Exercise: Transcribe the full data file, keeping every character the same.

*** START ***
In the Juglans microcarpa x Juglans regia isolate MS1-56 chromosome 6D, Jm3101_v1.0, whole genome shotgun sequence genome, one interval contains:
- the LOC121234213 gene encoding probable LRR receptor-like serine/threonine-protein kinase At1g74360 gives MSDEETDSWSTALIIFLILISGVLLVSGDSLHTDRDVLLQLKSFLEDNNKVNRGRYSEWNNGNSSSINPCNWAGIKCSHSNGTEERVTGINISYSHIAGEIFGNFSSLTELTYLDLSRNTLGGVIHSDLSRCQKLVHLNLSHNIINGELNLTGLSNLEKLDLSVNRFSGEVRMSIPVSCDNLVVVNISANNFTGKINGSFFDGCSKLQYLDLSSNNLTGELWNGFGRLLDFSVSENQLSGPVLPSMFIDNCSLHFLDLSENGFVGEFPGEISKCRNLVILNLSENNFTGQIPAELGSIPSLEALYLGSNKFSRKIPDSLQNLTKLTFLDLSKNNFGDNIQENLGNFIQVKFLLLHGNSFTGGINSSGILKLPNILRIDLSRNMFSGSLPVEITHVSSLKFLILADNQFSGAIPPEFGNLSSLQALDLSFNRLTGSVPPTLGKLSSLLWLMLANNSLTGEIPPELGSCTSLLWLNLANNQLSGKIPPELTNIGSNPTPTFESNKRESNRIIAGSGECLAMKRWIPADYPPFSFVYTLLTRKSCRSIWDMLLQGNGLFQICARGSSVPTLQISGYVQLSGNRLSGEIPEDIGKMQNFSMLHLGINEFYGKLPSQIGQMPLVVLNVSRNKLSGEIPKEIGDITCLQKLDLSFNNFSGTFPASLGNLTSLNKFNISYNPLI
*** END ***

In the Juglans microcarpa x Juglans regia isolate MS1-56 chromosome 6D, Jm3101_v1.0, whole genome shotgun sequence genome, one interval contains:
- the LOC121234213 gene encoding probable LRR receptor-like serine/threonine-protein kinase At1g74360 gives MSDEETDSWSTALIIFLILISGVLLVSGDSLHTDRDVLLQLKSFLEDNNKVNRGRYSEWNNGNSSSINPCNWAGIKCSHSNGTEERVTGINISYSHIAGEIFGNFSSLTELTYLDLSRNTLGGVIHSDLSRCQKLVHLNLSHNIINGELNLTGLSNLEKLDLSVNRFSGEVRMSIPVSCDNLVVVNISANNFTGKINGSFFDGCSKLQYLDLSSNNLTGELWNGFGRLLDFSVSENQLSGPVLPSMFIDNCSLHFLDLSENGFVGEFPGEISKCRNLVILNLSENNFTGQIPAELGSIPSLEALYLGSNKFSRKIPDSLQNLTKLTFLDLSKNNFGDNIQENLGNFIQVKFLLLHGNSFTGGINSSGILKLPNILRIDLSRNMFSGSLPVEITHVSSLKFLILADNQFSGAIPPEFGNLSSLQALDLSFNRLTGSVPPTLGKLSSLLWLMLANNSLTGEIPPELGSCTSLLWLNLANNQLSGKIPPELTNIGSNPTPTFESNKRESNRIIAGSGECLAMKRWIPADYPPFSFVYTLLTRKSCRSIWDMLLQGNGLFQICARGSSVPTLQISGYVQLSGNRLSGEIPEDIGKMQNFSMLHLGINEFYGKLPSQIGQMPLVVLNVSRNKLSGEIPKEIGDITCLQKLDLSFNNFSGTFPASLGNLTSLNKFNISYNPLI